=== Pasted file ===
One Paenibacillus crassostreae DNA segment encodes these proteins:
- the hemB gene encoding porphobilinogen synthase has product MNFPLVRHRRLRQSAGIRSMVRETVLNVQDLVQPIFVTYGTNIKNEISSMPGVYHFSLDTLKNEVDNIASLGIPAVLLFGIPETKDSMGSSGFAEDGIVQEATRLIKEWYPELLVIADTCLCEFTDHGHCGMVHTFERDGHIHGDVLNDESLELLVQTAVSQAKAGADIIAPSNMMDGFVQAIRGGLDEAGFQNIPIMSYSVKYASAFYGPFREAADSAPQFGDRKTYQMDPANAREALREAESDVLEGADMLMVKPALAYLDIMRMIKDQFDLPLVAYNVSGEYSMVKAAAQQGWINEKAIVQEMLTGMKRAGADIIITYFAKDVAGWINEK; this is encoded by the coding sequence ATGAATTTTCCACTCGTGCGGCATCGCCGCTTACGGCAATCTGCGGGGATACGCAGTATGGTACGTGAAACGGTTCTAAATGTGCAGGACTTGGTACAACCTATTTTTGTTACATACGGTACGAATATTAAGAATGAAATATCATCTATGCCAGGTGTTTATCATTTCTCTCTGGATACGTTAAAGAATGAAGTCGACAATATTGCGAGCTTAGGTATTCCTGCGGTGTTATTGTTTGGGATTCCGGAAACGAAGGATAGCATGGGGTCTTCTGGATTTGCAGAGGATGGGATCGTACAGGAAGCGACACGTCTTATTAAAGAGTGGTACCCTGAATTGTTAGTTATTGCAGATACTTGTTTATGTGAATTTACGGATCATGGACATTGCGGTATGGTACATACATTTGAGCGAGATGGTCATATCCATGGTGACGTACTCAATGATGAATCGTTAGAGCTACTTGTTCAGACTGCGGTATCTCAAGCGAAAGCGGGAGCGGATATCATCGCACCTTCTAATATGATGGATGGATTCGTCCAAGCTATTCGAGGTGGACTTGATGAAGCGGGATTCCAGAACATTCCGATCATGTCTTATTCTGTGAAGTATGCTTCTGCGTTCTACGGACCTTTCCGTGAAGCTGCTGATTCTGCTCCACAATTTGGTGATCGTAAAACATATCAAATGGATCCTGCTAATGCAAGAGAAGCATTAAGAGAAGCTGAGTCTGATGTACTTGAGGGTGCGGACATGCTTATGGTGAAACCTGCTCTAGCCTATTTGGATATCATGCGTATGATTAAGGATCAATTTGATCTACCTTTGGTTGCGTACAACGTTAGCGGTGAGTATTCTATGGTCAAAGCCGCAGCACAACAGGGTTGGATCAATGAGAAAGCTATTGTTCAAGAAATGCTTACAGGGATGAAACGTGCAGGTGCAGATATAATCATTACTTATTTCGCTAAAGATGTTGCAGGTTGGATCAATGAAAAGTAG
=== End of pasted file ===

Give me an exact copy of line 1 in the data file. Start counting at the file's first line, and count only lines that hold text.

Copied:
One Paenibacillus crassostreae DNA segment encodes these proteins: